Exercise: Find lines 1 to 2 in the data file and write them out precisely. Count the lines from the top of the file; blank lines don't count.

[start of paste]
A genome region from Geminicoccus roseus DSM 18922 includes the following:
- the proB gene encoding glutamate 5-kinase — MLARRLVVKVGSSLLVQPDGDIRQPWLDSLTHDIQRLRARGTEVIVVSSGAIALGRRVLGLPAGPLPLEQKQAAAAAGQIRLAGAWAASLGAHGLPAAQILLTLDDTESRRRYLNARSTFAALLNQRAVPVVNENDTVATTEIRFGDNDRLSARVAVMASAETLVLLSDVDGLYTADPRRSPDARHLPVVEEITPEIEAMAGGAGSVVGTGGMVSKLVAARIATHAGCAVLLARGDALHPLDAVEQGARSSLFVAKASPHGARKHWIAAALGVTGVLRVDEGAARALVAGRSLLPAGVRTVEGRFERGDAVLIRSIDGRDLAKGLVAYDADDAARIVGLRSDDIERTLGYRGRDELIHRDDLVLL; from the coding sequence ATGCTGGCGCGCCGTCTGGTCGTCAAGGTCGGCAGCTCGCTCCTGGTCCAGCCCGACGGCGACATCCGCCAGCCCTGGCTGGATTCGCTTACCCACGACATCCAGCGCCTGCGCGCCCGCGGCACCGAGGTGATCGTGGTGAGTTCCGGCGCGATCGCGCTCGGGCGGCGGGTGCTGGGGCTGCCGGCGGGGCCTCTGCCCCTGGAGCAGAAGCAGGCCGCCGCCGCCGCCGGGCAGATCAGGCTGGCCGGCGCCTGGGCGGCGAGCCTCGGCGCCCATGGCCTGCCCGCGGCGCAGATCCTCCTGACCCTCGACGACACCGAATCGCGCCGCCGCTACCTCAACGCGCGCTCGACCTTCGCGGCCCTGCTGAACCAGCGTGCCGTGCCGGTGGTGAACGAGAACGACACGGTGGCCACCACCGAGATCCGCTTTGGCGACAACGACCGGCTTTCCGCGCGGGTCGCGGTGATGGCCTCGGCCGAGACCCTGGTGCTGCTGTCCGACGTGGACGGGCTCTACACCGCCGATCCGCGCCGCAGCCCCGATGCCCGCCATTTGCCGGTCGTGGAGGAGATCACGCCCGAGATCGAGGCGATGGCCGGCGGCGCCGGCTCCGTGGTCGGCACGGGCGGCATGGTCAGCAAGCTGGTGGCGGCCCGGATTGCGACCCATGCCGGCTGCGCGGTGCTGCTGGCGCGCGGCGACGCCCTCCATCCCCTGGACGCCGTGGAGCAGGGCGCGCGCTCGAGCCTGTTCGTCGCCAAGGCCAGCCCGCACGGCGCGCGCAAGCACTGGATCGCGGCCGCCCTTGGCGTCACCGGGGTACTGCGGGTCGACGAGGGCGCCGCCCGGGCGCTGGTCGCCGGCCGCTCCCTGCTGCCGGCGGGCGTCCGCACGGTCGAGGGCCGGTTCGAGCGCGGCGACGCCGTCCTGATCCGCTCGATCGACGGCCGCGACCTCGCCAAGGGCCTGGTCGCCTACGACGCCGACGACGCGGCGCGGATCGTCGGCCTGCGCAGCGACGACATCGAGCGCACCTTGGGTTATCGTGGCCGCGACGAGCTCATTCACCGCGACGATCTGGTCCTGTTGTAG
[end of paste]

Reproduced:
A genome region from Geminicoccus roseus DSM 18922 includes the following:
- the proB gene encoding glutamate 5-kinase — MLARRLVVKVGSSLLVQPDGDIRQPWLDSLTHDIQRLRARGTEVIVVSSGAIALGRRVLGLPAGPLPLEQKQAAAAAGQIRLAGAWAASLGAHGLPAAQILLTLDDTESRRRYLNARSTFAALLNQRAVPVVNENDTVATTEIRFGDNDRLSARVAVMASAETLVLLSDVDGLYTADPRRSPDARHLPVVEEITPEIEAMAGGAGSVVGTGGMVSKLVAARIATHAGCAVLLARGDALHPLDAVEQGARSSLFVAKASPHGARKHWIAAALGVTGVLRVDEGAARALVAGRSLLPAGVRTVEGRFERGDAVLIRSIDGRDLAKGLVAYDADDAARIVGLRSDDIERTLGYRGRDELIHRDDLVLL; from the coding sequence ATGCTGGCGCGCCGTCTGGTCGTCAAGGTCGGCAGCTCGCTCCTGGTCCAGCCCGACGGCGACATCCGCCAGCCCTGGCTGGATTCGCTTACCCACGACATCCAGCGCCTGCGCGCCCGCGGCACCGAGGTGATCGTGGTGAGTTCCGGCGCGATCGCGCTCGGGCGGCGGGTGCTGGGGCTGCCGGCGGGGCCTCTGCCCCTGGAGCAGAAGCAGGCCGCCGCCGCCGCCGGGCAGATCAGGCTGGCCGGCGCCTGGGCGGCGAGCCTCGGCGCCCATGGCCTGCCCGCGGCGCAGATCCTCCTGACCCTCGACGACACCGAATCGCGCCGCCGCTACCTCAACGCGCGCTCGACCTTCGCGGCCCTGCTGAACCAGCGTGCCGTGCCGGTGGTGAACGAGAACGACACGGTGGCCACCACCGAGATCCGCTTTGGCGACAACGACCGGCTTTCCGCGCGGGTCGCGGTGATGGCCTCGGCCGAGACCCTGGTGCTGCTGTCCGACGTGGACGGGCTCTACACCGCCGATCCGCGCCGCAGCCCCGATGCCCGCCATTTGCCGGTCGTGGAGGAGATCACGCCCGAGATCGAGGCGATGGCCGGCGGCGCCGGCTCCGTGGTCGGCACGGGCGGCATGGTCAGCAAGCTGGTGGCGGCCCGGATTGCGACCCATGCCGGCTGCGCGGTGCTGCTGGCGCGCGGCGACGCCCTCCATCCCCTGGACGCCGTGGAGCAGGGCGCGCGCTCGAGCCTGTTCGTCGCCAAGGCCAGCCCGCACGGCGCGCGCAAGCACTGGATCGCGGCCGCCCTTGGCGTCACCGGGGTACTGCGGGTCGACGAGGGCGCCGCCCGGGCGCTGGTCGCCGGCCGCTCCCTGCTGCCGGCGGGCGTCCGCACGGTCGAGGGCCGGTTCGAGCGCGGCGACGCCGTCCTGATCCGCTCGATCGACGGCCGCGACCTCGCCAAGGGCCTGGTCGCCTACGACGCCGACGACGCGGCGCGGATCGTCGGCCTGCGCAGCGACGACATCGAGCGCACCTTGGGTTATCGTGGCCGCGACGAGCTCATTCACCGCGACGATCTGGTCCTGTTGTAG